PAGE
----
Insurers often use rewards or reinforcements to influence provider and consumer decisions and behaviors. These incentives are frequently focused on access and quality to control cost and utilization. Financial incentives may be provided to consumers, such as reductions in premiums for those who stop smoking or individuals who exercise regularly, hopefully improving their overall health status and, thus, reducing service utilization to healthcare providers. By aligning incentives, both providers and consumers are rewarded for prudent use of healthcare services. In addition, incentives encourage providers to improve quality while controlling costs.

Cost-sharing incentives make consumers and providers more aware of costs by sharing healthcare expenses via deductibles and co-payments. Sharing healthcare expenses is generally recognized to reduce utilization and reinforce the fact that there is a cost associated with healthcare, requiring the consumer to bear some of that burden. A deductible is the minimum payment consumers make before a plan begins to cover services rendered. Coinsurance (expressed as a percentage of charges for services provided) or co-payments (usually a fixed dollar amount associated with a particular service) required by the insurance plan are also strategies used by insurance to limit utilization. Finally, annual caps or maximum benefits provided are sometimes included in plan provisions as a strategy to limit coverage, although it should be noted that the ACA significantly impacted attempts to impose coverage limits on many plans.

Insurance companies introduced managed care in the 1990s to control increasing healthcare costs. Managed care is a system of healthcare that attempts to manage the quality and cost of medical services that individuals receive. Managed care contracts restructured how reimbursement occurs between payors and providers. Under a managed-care contract, reimbursement is tied to health outcomes and the quality of care provided using value-based contracting to help drive down costs and improve healthcare quality.

With the Affordable Care Act, the reimbursement model is shifting to provide incentives for innovating value-based programs, such as the Medicare Value-Based Insurance Design (V-BID) and bundled payment programs. The V-BID is an approach that drives patients and providers to high-value services while discouraging low-value services when the benefits do not justify the cost. The goal of V-BID is to decrease the cost of healthcare while increasing the effectiveness of health services. The V-BID approach structures health insurance in a way that incentivizes and drives patients and providers toward the most valuable services—those most beneficial relative to costs. V-BID has the potential to improve service utilization, quality, and outcomes.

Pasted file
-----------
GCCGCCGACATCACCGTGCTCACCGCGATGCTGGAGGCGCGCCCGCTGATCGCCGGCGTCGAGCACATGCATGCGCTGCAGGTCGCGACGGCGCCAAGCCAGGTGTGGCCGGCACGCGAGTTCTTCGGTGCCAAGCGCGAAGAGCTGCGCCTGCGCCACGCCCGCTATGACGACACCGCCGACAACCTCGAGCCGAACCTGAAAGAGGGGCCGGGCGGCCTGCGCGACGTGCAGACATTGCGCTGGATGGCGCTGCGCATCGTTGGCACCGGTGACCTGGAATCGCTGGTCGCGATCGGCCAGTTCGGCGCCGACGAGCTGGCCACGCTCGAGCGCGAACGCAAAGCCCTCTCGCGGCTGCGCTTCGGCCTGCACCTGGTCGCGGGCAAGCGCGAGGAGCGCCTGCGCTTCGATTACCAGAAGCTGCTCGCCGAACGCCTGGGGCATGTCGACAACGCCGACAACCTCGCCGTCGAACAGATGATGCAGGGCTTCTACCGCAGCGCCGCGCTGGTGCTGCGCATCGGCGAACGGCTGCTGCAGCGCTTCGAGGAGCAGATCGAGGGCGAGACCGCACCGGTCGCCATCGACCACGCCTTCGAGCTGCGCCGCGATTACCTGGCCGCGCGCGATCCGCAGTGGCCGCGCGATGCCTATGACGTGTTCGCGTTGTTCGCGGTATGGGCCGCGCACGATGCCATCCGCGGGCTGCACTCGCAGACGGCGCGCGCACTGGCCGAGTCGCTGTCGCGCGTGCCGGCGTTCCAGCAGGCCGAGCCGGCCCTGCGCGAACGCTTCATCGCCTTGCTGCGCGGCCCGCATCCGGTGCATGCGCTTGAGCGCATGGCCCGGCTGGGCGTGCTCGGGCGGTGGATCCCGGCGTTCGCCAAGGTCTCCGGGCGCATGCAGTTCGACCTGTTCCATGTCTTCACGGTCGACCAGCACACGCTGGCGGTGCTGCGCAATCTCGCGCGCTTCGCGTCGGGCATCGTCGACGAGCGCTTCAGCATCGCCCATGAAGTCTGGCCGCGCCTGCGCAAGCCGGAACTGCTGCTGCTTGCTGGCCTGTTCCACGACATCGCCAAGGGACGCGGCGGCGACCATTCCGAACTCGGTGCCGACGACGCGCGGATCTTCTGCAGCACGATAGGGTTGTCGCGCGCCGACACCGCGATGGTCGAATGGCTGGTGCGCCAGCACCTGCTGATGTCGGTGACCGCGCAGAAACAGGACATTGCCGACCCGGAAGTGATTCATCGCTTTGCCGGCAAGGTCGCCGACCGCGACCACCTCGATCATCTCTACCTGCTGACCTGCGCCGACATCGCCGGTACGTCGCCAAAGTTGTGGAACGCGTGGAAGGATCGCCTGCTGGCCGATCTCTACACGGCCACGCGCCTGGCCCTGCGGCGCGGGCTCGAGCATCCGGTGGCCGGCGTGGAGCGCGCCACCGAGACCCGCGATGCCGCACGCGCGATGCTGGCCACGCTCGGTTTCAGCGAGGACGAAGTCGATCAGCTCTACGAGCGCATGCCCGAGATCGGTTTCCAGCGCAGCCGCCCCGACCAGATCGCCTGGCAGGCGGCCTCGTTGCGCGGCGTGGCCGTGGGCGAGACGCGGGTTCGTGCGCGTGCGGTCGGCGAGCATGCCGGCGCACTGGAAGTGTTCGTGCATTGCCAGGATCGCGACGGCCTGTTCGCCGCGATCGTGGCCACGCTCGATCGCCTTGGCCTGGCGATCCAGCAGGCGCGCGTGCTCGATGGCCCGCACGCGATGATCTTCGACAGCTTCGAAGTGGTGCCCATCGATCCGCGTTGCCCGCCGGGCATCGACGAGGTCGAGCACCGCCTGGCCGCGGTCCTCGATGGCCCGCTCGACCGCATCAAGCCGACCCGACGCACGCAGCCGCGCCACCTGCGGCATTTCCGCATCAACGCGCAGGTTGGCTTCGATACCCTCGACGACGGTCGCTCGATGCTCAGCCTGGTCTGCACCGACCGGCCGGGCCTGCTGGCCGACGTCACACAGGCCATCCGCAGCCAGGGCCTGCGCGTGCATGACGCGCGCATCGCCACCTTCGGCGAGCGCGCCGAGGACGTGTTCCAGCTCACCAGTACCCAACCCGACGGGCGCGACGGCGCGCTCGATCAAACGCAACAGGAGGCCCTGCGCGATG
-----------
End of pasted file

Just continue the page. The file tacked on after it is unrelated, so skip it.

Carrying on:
Many different value-based care models are being implemented. Some of these are accountable care organizations (ACOs), bundled payments or episode payment models (EPMs), and patient-centered medical homes (PCMHs).

Click on the following tabs to learn more about each:


ACOs are among the most popular and successful strategies to date. ACOs are groups of hospitals, physicians, and other providers that agree to coordinate care to provide the best possible care to patients, avoiding unnecessary utilization of services and medical errors. In accountable relationships, participants take on responsibility for the total costs of care for their patients. They share in the medical savings and incentives earned from positive outcomes and the risk of being penalized for negative outcomes.


Bundled payment programs, or EPMs, are showing significant promise in improving the quality of care while bringing costs down. An episode of care involves the entire care continuum for a single condition or medical event during a fixed period. Bundled payment programs generally provide a single, comprehensive payment that covers all of the services (e.g., physician, hospital, and other healthcare provider services) involved in a patient’s episode of care.


The PCMH model of care puts patients at the forefront of care. Patient care is centralized through the services of a primary care physician. The goal of the PCMH is to improve quality and the patient experience while reducing healthcare costs. Providers and healthcare organizations work as a team to serve patients involved in the PCMH.